Last week, Aston Villa came into a home game against a direct rival, fresh off two of their best performances in recent memory and with the fans in Paul Lambert's corner more than at any point in months. It was a tremendous opportunity to make a real statement of intent and, predictable, Aston Villa blew it in spectacular fashion. Stoke City were the better side in every sense last weekend, Villa's effort so poor and uninspiring that the home crowd couldn't even be bothered to stick around in order to boo them off the pitch. Well before the 90 minutes were up the air had entirely left the proverbial balloon, all thanks to a Villa team that saved one of the worst performances of the season for a rather inopportune time.
It's difficult to believe that the the letdown felt like a surprise given Villa's inconsistency this season, but it did. The previous two showings were so impressive that it was easy to buy into the belief that this was a club that had finally figured things out. It's true that one game, no matter how poor, is proof that a corner hasn't been turned. But so many things went wrong last weekend, it's difficult to believe that's the case.
Of course, a lot of things about this Aston Villa season are rather difficult to believe. A team that's lost to Stoke, Fulham, Crystal Palace, West Ham and Sheffield United has also beaten Arsenal, Manchester City, and Chelsea en route to taking 10 points off the teams in the top 4. Nearly 30% of Villa's 34 points have come from teams like to be playing Champions League football next season, and how a team still plausibly in the relegation mix in late March has managed to have such relative success of the Premier League's elite is one of the more puzzling questions of the season.
To be clear, Manchester United do not presently inhabit that tier. But they are still in fact Manchester United, and until last weekend's debacle they were the only side to beat Villa by more than two goals in the Premier League this season. Ordinarily, one wouldn't give Villa much of a chance headed into a game at Old Trafford. But nothing about Villa's season makes a lick of damn sense, and with United being a (relative) disaster at the moment, anyone that tells you they know how this game is going to turn out is probably lying. (Unless they're using charts. Charts are incredibly persuasive.)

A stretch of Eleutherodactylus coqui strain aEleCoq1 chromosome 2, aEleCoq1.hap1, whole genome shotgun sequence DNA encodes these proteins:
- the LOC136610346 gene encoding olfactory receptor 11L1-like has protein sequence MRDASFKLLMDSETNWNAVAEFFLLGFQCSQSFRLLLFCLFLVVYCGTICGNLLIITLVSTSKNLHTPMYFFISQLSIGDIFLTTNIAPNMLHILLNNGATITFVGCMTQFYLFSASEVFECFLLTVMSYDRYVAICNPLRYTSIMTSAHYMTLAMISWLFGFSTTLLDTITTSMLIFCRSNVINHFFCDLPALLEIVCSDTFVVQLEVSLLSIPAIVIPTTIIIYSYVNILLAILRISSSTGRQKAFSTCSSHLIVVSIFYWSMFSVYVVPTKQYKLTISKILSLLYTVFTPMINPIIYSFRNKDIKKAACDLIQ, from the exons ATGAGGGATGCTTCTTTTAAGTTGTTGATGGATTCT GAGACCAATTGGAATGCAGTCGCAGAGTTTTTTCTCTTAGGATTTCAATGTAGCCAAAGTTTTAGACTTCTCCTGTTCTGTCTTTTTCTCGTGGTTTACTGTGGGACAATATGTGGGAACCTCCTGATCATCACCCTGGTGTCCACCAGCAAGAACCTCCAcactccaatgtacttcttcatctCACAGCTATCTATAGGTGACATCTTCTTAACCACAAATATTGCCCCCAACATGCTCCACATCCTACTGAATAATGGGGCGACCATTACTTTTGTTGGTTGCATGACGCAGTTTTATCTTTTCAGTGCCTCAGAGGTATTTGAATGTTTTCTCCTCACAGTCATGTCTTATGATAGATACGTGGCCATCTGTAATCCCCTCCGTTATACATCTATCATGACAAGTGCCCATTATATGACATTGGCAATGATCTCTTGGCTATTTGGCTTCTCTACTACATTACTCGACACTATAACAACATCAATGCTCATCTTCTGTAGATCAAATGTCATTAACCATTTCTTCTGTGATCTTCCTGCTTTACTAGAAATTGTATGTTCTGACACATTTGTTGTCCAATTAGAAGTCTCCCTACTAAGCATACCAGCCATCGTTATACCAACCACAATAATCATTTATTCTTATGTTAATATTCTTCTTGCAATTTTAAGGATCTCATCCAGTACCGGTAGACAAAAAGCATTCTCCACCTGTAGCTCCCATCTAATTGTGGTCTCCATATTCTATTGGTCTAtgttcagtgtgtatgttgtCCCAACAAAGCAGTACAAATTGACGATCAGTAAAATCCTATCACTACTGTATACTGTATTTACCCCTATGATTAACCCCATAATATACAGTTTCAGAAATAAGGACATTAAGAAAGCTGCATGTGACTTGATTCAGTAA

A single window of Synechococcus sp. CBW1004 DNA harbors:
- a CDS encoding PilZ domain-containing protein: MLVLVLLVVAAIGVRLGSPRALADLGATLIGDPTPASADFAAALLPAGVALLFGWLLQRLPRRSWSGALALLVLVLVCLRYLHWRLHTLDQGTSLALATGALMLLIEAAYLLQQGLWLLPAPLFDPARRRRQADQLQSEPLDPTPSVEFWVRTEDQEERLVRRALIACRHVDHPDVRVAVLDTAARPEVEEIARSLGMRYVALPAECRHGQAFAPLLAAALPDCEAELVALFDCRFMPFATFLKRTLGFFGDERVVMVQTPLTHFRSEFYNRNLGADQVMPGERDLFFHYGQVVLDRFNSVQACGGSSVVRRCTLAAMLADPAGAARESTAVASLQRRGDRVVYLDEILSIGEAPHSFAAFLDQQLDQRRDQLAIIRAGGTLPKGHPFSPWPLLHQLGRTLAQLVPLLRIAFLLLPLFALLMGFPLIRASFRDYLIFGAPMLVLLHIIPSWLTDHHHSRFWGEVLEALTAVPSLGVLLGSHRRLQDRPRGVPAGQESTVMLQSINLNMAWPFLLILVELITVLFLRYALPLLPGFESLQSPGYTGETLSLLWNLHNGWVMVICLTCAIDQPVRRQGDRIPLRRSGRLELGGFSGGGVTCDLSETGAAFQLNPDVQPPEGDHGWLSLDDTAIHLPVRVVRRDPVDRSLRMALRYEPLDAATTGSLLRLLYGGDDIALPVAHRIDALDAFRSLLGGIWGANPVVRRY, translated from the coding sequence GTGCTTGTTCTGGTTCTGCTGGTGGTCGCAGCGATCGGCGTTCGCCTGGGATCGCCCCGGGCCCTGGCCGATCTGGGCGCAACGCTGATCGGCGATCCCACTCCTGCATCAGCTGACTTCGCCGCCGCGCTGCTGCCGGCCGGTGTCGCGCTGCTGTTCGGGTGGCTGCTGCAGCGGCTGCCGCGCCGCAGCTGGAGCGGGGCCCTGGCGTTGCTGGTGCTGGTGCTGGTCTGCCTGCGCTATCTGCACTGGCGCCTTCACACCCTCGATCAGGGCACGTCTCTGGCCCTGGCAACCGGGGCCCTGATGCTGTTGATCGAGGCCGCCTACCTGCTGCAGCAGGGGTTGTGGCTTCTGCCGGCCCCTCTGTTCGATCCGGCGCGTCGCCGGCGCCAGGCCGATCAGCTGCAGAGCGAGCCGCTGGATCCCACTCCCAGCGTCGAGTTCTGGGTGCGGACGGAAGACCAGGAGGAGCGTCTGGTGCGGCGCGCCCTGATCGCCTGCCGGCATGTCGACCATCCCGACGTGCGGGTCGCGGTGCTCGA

That's why this season has been so much more enjoyable than the last few, despite the overall results not being significantly better. In recent years things have gone according to a somewhat predictable script; Villa scraped their way to enough points to keep their heads above water, not doing anything predictably memorable and playing football that seldom rose above a level most charitably described as competent. This season has seen the Villa of old on display fairly regularly, but it's been interspersed with stunning upsets, periods of very good football, and several moments that Villa fans will likely remember for some time to come.
None of this is predictive, unfortunately, but very little about Villa's play has been. Which, in a way, is refreshing. This isn't a good team, and there's still a fair amount of work to do before they're capable of becoming one. But that lack of predictability has made them watchable, which is just about all one can ask for at this point. Will they beat United? Probably not. United have significantly more talent, they're the home side, and they're likely less vulnerable to Villa's counter-attack than most other sides in the top half of the table. But even coming off of a disaster of a game against Stoke, the sense of dread that would typically accompany a trip to Old Trafford isn't quite as present, and it has less to do with United's slide than it might seem. It's more emotional than analytical, but it's something.